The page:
Parental Involvement: How Public School Advocates View It

Published May 1, 2003

It is widely accepted as beneficial for parents to be involved with their child’s schooling from the very earliest stages. But what exactly does parental involvement mean?

The National PTA recommends 10 ways parents can help their child succeed in school. The three most notable are:

  • Talk with your child about school on a daily basis.
  • Support and supplement learning at home (e.g., read to your child).
  • Communicate with teachers even when things are going well.

“One thing you can do is begin right away to work with your child on homework every night,” said Peggy Gisler Ed.S., a frequent contributor to “Give assistance when it is required but ask your child if you can help.”

The level of parental involvement in U.S. elementary and secondary education is high. As recently as 1999, the National Center for Educational Statistics reported at least 90 percent of U.S. students had parents who participated in their child’s school activities–assisting with projects, attending a school function, or in some other way. Parental involvement typically decreases as students get older.

Excellent schools are created through the dedication of superintendents, principals, teachers, parents, and community members who are passionate about student success, according to the National PTA.

Parents and Teachers

Most often when parents and teachers talk to each other, it’s about a problem or unpleasant subject regarding a student, such as the reasons behind a failing grade. The American Federation of Teachers (AFT) recommends parents not wait for a problem to occur before contacting teachers.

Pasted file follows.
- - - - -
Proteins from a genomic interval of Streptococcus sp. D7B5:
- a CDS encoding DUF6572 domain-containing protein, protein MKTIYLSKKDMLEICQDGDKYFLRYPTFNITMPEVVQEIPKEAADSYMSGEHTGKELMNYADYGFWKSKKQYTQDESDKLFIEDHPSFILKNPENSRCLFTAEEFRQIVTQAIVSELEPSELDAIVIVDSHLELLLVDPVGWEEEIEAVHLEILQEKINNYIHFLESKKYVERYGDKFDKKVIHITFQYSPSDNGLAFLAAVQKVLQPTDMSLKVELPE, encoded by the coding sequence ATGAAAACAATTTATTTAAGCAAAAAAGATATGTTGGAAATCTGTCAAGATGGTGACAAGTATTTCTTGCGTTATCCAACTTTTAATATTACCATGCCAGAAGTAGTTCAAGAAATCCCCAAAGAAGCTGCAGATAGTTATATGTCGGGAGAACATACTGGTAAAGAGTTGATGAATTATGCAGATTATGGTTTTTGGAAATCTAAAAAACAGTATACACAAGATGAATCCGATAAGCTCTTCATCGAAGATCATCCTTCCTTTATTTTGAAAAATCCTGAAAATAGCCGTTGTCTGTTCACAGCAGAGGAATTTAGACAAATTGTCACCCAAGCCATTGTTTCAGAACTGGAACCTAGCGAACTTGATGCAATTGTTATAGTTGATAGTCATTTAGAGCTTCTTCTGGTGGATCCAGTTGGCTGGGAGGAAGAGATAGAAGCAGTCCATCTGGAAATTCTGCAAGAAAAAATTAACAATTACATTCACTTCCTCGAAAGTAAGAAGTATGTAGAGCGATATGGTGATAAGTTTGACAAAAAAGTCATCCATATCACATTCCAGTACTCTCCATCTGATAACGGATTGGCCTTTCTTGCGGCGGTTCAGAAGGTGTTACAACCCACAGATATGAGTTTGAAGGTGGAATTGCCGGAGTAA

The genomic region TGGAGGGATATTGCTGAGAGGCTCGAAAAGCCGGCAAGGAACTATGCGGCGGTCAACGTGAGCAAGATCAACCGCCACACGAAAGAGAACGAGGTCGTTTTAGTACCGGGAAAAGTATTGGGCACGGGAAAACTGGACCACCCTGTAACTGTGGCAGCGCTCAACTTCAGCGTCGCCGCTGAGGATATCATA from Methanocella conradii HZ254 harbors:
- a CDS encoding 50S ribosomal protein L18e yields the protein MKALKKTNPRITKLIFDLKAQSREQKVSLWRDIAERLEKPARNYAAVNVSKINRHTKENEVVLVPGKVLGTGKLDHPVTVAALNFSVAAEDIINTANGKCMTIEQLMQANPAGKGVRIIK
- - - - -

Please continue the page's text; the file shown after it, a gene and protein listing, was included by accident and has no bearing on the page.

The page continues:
The “Parent Page” of the AFT web site ( advises parents to develop a list of questions before a meeting or school conference. The teacher will welcome this as a sign the child’s education is important to all family members.

While urging parents to be actively involved in their children’s schooling, the NEA cautions parents to take care not to be overbearing.

“Parents can question a teacher, but do so in a respectful fashion,” said NEA spokesperson Kathleen Lyons, adding parents should consider what it would feel like if an outsider told them how to conduct their job.

It is perfectly appropriate to contact a teacher when your student is having issues with schoolwork or on a social level, said Eva Ostrum, former teacher, education expert, and founder of College Broadband, Inc.

“If you suspect that your child is having trouble recording the assignments and that the resulting confusion is increasing for your child, you may want to speak to the teacher about [how to] communicate with your child,” said Ostrum.

Parental Learning

Linda Wacyk of Grand Ledge, Michigan works with the Early Childhood Literacy Coalition. She recently told the Lansing State Journal that even more than family income or circumstances, it’s what parents do that matters most when it comes to helping children learn.

“[Parents] know that literacy is about more than just books. It’s about writing, speaking, and listening. It’s about patterns, predictions, and rhymes,” Wacyk said. “And it’s also about having lots of interesting experiences to remember.”

Some ideas from the Early Childhood Literacy Coalition for parental involvement include: reading to a child for 30 minutes every day, talking and listening to children, donating books to child care centers and community centers, and writing together.

Mike Scott is a freelance writer from Waterford, Michigan. His email address is [email protected].